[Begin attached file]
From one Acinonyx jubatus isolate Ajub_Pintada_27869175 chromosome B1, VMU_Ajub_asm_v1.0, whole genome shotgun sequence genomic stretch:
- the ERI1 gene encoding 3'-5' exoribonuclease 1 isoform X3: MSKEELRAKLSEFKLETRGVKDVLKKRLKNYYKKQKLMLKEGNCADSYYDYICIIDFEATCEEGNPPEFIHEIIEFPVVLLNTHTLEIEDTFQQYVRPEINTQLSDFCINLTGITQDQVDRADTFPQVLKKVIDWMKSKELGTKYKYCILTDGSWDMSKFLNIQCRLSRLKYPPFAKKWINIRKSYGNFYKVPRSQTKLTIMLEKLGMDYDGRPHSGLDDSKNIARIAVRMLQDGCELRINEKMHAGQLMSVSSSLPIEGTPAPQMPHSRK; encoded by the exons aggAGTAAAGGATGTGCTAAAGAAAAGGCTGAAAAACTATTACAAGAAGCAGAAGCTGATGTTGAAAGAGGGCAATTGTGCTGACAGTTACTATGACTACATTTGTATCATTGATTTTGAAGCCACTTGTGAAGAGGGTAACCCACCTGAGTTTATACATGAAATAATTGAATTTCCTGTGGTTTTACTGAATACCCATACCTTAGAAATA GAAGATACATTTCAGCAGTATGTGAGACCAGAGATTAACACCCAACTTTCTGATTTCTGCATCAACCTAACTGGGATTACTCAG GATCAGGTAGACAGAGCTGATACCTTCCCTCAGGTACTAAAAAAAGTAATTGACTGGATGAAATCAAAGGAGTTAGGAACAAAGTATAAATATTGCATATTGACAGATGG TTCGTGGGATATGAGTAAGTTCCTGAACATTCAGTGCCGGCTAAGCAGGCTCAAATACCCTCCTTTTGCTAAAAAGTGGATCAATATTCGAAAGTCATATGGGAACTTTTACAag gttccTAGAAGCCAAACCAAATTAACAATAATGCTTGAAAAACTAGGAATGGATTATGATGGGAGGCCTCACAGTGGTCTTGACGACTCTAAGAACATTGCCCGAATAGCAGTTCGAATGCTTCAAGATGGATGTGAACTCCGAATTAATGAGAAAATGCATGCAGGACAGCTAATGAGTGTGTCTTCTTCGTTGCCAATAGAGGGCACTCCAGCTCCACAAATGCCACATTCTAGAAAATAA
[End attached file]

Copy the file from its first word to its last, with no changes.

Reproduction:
From one Acinonyx jubatus isolate Ajub_Pintada_27869175 chromosome B1, VMU_Ajub_asm_v1.0, whole genome shotgun sequence genomic stretch:
- the ERI1 gene encoding 3'-5' exoribonuclease 1 isoform X3: MSKEELRAKLSEFKLETRGVKDVLKKRLKNYYKKQKLMLKEGNCADSYYDYICIIDFEATCEEGNPPEFIHEIIEFPVVLLNTHTLEIEDTFQQYVRPEINTQLSDFCINLTGITQDQVDRADTFPQVLKKVIDWMKSKELGTKYKYCILTDGSWDMSKFLNIQCRLSRLKYPPFAKKWINIRKSYGNFYKVPRSQTKLTIMLEKLGMDYDGRPHSGLDDSKNIARIAVRMLQDGCELRINEKMHAGQLMSVSSSLPIEGTPAPQMPHSRK; encoded by the exons aggAGTAAAGGATGTGCTAAAGAAAAGGCTGAAAAACTATTACAAGAAGCAGAAGCTGATGTTGAAAGAGGGCAATTGTGCTGACAGTTACTATGACTACATTTGTATCATTGATTTTGAAGCCACTTGTGAAGAGGGTAACCCACCTGAGTTTATACATGAAATAATTGAATTTCCTGTGGTTTTACTGAATACCCATACCTTAGAAATA GAAGATACATTTCAGCAGTATGTGAGACCAGAGATTAACACCCAACTTTCTGATTTCTGCATCAACCTAACTGGGATTACTCAG GATCAGGTAGACAGAGCTGATACCTTCCCTCAGGTACTAAAAAAAGTAATTGACTGGATGAAATCAAAGGAGTTAGGAACAAAGTATAAATATTGCATATTGACAGATGG TTCGTGGGATATGAGTAAGTTCCTGAACATTCAGTGCCGGCTAAGCAGGCTCAAATACCCTCCTTTTGCTAAAAAGTGGATCAATATTCGAAAGTCATATGGGAACTTTTACAag gttccTAGAAGCCAAACCAAATTAACAATAATGCTTGAAAAACTAGGAATGGATTATGATGGGAGGCCTCACAGTGGTCTTGACGACTCTAAGAACATTGCCCGAATAGCAGTTCGAATGCTTCAAGATGGATGTGAACTCCGAATTAATGAGAAAATGCATGCAGGACAGCTAATGAGTGTGTCTTCTTCGTTGCCAATAGAGGGCACTCCAGCTCCACAAATGCCACATTCTAGAAAATAA